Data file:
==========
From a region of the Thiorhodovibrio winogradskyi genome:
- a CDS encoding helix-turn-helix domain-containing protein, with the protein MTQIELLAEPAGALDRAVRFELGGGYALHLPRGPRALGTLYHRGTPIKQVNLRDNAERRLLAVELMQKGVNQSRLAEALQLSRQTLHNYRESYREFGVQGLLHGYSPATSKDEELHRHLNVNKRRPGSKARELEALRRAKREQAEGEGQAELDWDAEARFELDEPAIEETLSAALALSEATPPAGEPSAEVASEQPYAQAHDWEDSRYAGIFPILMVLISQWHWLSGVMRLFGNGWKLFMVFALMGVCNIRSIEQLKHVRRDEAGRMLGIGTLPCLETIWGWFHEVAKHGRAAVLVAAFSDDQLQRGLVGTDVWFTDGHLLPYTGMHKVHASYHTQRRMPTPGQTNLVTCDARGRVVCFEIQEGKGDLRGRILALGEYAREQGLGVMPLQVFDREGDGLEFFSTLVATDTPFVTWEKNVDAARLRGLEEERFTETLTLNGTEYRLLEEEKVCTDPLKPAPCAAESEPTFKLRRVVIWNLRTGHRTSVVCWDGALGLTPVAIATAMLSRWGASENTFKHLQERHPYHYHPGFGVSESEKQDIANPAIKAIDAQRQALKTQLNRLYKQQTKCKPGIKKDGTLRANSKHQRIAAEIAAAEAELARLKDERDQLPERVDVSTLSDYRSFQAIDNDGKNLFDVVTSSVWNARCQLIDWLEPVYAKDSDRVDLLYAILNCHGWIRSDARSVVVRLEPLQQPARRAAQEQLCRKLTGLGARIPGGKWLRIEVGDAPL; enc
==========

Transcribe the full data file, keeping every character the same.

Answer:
From a region of the Thiorhodovibrio winogradskyi genome:
- a CDS encoding helix-turn-helix domain-containing protein, with the protein MTQIELLAEPAGALDRAVRFELGGGYALHLPRGPRALGTLYHRGTPIKQVNLRDNAERRLLAVELMQKGVNQSRLAEALQLSRQTLHNYRESYREFGVQGLLHGYSPATSKDEELHRHLNVNKRRPGSKARELEALRRAKREQAEGEGQAELDWDAEARFELDEPAIEETLSAALALSEATPPAGEPSAEVASEQPYAQAHDWEDSRYAGIFPILMVLISQWHWLSGVMRLFGNGWKLFMVFALMGVCNIRSIEQLKHVRRDEAGRMLGIGTLPCLETIWGWFHEVAKHGRAAVLVAAFSDDQLQRGLVGTDVWFTDGHLLPYTGMHKVHASYHTQRRMPTPGQTNLVTCDARGRVVCFEIQEGKGDLRGRILALGEYAREQGLGVMPLQVFDREGDGLEFFSTLVATDTPFVTWEKNVDAARLRGLEEERFTETLTLNGTEYRLLEEEKVCTDPLKPAPCAAESEPTFKLRRVVIWNLRTGHRTSVVCWDGALGLTPVAIATAMLSRWGASENTFKHLQERHPYHYHPGFGVSESEKQDIANPAIKAIDAQRQALKTQLNRLYKQQTKCKPGIKKDGTLRANSKHQRIAAEIAAAEAELARLKDERDQLPERVDVSTLSDYRSFQAIDNDGKNLFDVVTSSVWNARCQLIDWLEPVYAKDSDRVDLLYAILNCHGWIRSDARSVVVRLEPLQQPARRAAQEQLCRKLTGLGARIPGGKWLRIEVGDAPL; enc